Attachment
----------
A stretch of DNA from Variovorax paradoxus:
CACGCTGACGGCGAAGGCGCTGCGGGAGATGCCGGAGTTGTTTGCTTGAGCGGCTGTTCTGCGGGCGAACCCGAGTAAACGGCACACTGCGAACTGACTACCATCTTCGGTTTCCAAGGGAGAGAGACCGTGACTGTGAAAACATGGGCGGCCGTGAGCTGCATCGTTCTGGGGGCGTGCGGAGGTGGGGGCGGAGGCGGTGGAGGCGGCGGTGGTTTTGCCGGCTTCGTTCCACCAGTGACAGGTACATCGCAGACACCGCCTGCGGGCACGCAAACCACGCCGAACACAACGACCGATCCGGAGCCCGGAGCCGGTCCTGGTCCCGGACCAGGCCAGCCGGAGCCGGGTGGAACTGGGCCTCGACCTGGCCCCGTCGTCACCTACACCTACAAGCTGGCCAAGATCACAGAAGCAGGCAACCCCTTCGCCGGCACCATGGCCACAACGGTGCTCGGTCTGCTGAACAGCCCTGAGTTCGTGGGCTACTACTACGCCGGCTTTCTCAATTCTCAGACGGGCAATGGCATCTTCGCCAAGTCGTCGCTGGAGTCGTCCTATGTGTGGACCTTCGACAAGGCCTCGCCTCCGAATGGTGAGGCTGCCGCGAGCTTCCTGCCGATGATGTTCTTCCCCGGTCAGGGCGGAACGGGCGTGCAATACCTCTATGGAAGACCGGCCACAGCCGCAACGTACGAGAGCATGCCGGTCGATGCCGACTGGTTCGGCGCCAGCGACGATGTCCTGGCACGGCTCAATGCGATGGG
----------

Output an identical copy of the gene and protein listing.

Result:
A stretch of DNA from Variovorax paradoxus:
CACGCTGACGGCGAAGGCGCTGCGGGAGATGCCGGAGTTGTTTGCTTGAGCGGCTGTTCTGCGGGCGAACCCGAGTAAACGGCACACTGCGAACTGACTACCATCTTCGGTTTCCAAGGGAGAGAGACCGTGACTGTGAAAACATGGGCGGCCGTGAGCTGCATCGTTCTGGGGGCGTGCGGAGGTGGGGGCGGAGGCGGTGGAGGCGGCGGTGGTTTTGCCGGCTTCGTTCCACCAGTGACAGGTACATCGCAGACACCGCCTGCGGGCACGCAAACCACGCCGAACACAACGACCGATCCGGAGCCCGGAGCCGGTCCTGGTCCCGGACCAGGCCAGCCGGAGCCGGGTGGAACTGGGCCTCGACCTGGCCCCGTCGTCACCTACACCTACAAGCTGGCCAAGATCACAGAAGCAGGCAACCCCTTCGCCGGCACCATGGCCACAACGGTGCTCGGTCTGCTGAACAGCCCTGAGTTCGTGGGCTACTACTACGCCGGCTTTCTCAATTCTCAGACGGGCAATGGCATCTTCGCCAAGTCGTCGCTGGAGTCGTCCTATGTGTGGACCTTCGACAAGGCCTCGCCTCCGAATGGTGAGGCTGCCGCGAGCTTCCTGCCGATGATGTTCTTCCCCGGTCAGGGCGGAACGGGCGTGCAATACCTCTATGGAAGACCGGCCACAGCCGCAACGTACGAGAGCATGCCGGTCGATGCCGACTGGTTCGGCGCCAGCGACGATGTCCTGGCACGGCTCAATGCGATGGG